Yet that's what happened. "This really became home, and we were really part of his family, and he really came to care," says Fields.
One former resident had spent time behind bars, putting him and Bill on a testosterone-driven collision course for street cred. Both ended up backing down. As Fields puts it, "Rather than struggle over who was the bigger dog in the yard, they decided they were the same size." Bill even began tutoring this man, helping him learn to read and write.
The other men in the home - a clean and comfortable eight-bedroom house originally designed as an senior care facility - liked Bill. They say so when I visit: "He was my friend." "He was a lot of fun."
Fields did more than like Bill. She admired him. "He was my hero," she says with tears in her eyes. "He was so brave." His body and his mind had both worked against him since the day he was born, yet his spirit was never conquered.
Rosemary tells the story of Billy's last psychiatric hospitalization, near the end of his life. Various professionals were discussing his situation. Fields, appearing on speaker phone, was asked for her thoughts. "Bill," she said, "we want you to come home." He did.
One of Kathy's favorite memories is from the cruise ship, in 2003. On the second night they learned that Billy was signed up to sing Neil Young's "Heart of Gold" at the ship's karaoke bar. By the time they arrived, there was a huge and enthusiastic crowd - made up of people who had seen him perform the same song the night before.
The crowd loved him. It cheered him. His singing was terrible. He gave a triumphant repeat performance every night.
Come on you raver, you seer of visions,
Come on you painter, you piper, you prisoner, and shine!
A neighbor of mine, Joseph Foth, is a caseworker at Journey Mental Health Center (formerly the Mental Health Center of Dane County). I told him about Billy's story, and he helped put it into perspective.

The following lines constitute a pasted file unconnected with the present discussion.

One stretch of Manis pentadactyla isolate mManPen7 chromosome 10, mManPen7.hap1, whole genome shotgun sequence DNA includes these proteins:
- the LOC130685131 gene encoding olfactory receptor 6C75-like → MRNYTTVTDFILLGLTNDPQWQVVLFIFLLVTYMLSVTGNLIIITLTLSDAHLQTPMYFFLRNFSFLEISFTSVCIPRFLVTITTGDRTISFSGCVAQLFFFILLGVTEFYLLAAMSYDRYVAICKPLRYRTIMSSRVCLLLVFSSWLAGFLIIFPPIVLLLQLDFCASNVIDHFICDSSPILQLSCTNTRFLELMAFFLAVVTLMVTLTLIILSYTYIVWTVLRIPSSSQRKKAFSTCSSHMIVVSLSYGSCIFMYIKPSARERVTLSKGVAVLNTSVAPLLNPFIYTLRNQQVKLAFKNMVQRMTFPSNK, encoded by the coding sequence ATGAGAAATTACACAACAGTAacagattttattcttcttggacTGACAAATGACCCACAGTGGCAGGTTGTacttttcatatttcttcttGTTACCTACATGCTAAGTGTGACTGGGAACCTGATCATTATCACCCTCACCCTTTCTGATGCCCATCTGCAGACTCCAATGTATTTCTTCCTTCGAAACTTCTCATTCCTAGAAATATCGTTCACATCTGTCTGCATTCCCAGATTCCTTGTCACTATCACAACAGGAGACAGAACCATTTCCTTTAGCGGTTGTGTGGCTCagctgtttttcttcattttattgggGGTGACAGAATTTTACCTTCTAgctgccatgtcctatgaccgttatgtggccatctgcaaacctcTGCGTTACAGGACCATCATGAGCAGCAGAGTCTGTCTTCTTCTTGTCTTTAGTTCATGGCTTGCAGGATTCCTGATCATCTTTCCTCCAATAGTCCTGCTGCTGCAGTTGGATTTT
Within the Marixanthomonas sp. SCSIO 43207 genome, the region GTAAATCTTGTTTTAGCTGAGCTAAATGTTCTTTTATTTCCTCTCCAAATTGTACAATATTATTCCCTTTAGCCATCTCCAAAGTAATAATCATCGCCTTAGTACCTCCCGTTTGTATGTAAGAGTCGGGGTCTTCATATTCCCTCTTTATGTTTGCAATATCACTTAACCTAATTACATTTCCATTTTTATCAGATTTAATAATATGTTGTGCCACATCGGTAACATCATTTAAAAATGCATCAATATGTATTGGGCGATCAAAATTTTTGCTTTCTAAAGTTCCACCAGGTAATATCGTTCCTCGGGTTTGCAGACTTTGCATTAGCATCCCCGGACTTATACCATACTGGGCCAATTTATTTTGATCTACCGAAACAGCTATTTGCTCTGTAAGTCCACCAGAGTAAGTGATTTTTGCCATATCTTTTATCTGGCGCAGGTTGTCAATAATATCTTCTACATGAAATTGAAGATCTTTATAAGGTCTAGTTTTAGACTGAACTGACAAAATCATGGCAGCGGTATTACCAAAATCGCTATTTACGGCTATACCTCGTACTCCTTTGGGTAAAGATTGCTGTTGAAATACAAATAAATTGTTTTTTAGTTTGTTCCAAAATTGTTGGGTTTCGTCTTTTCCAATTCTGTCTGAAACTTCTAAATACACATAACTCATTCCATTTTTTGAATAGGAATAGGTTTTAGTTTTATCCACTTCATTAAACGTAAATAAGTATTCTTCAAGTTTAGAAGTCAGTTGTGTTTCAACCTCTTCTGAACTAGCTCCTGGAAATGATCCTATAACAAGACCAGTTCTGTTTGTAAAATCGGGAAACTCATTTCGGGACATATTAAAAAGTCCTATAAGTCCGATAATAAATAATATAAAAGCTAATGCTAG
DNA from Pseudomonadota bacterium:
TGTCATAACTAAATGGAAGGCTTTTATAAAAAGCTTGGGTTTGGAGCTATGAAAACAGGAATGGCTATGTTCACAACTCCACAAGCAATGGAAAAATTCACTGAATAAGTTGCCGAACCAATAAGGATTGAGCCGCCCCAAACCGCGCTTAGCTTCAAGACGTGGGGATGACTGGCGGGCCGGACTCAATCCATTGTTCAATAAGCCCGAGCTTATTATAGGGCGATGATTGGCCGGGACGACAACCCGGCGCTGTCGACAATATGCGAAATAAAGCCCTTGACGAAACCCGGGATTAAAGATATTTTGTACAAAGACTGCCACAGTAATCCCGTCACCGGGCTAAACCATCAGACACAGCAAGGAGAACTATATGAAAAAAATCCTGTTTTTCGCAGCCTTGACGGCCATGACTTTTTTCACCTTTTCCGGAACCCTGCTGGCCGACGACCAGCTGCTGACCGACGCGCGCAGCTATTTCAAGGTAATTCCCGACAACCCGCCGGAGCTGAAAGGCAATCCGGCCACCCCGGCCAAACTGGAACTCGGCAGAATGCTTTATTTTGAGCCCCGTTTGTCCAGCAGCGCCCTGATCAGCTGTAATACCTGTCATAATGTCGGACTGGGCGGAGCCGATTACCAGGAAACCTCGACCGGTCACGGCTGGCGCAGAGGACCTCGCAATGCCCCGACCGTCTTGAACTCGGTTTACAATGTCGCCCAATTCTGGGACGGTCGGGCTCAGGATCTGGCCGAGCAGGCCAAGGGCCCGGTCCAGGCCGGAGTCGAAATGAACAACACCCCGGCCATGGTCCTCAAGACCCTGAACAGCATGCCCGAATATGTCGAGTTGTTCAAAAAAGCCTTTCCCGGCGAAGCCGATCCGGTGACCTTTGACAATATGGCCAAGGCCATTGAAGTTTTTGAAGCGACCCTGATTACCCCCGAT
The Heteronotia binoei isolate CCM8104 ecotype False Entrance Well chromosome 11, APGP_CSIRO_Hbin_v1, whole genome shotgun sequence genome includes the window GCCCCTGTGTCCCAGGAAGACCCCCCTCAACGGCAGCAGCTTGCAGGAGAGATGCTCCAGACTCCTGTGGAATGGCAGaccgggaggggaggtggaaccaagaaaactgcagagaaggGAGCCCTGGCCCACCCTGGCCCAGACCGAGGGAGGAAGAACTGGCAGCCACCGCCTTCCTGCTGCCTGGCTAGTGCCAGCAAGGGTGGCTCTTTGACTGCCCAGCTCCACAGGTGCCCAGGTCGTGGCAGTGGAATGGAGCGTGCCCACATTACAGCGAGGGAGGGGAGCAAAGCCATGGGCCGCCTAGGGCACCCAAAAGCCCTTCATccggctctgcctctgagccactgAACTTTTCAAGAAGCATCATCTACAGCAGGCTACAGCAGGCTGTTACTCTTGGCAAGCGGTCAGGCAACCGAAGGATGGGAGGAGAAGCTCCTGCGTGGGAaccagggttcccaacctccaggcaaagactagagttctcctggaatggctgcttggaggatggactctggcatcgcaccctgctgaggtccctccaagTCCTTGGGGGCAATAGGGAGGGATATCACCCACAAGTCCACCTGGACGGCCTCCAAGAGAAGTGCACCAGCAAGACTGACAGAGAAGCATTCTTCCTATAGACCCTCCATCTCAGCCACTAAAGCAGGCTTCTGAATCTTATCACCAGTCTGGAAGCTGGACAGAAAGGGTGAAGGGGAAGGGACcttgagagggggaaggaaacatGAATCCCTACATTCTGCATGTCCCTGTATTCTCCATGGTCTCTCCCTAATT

"Most of the people we work with have an anxiety component in their life," Foth says. "They've lost so much, they wonder what's going to happen next. It's our job to help them recover as much of their lives as they can."
The resources are often inadequate or difficult to access, and caseworkers are stretched. The stigma of mental illness is overwhelming, to where many people with mental health problems feel degraded, like they don't belong. They'll keep it hidden if they can.
Foth wants people to know that mental illness is a medical condition, not a choice. It affects someone in almost every family in the country. It could happen to anyone, at any time, due to illness or trauma.
Most of all, Foth would like to counter the fear, and the "automatic negative reaction" that many people have toward those with mental health problems. "The average person with mental health problems is not dangerous to other people," he says. "Most are just trying to manage their lives."
In many cases, they must do it without help from their families. Foth says only about a third of the people he's worked with have family members who are actively involved in their lives.
Billy was lucky that way. His whole family - all four sisters and their husbands and kids - were part of his life. In fact, Fields thinks Bill was "the glue" that pulled his loving family together. "He gave them their focus."
Kathy Zurlo struggled to get Billy the services he needed. She filed complaints against care facilities and chewed out psychiatrists who spoke to Billy without making eye contact. She fought to have him treated like a human being, not a mental case.
But the amazing thing is that she did it - not because she had to but because she loved Billy, her crazy diamond. Billy's whole family did. They loved him not despite his quirkiness but because of it. They didn't want him to be normal; they wanted him to be happy.
And, to a remarkable extent, he was. "I'll always remember you as smiling," wrote one person on his obituary guestbook.
Billy Zurlo was not a victim. He had his life, his music, his family, his friends, his dreams. And now he's finally made it to Portland.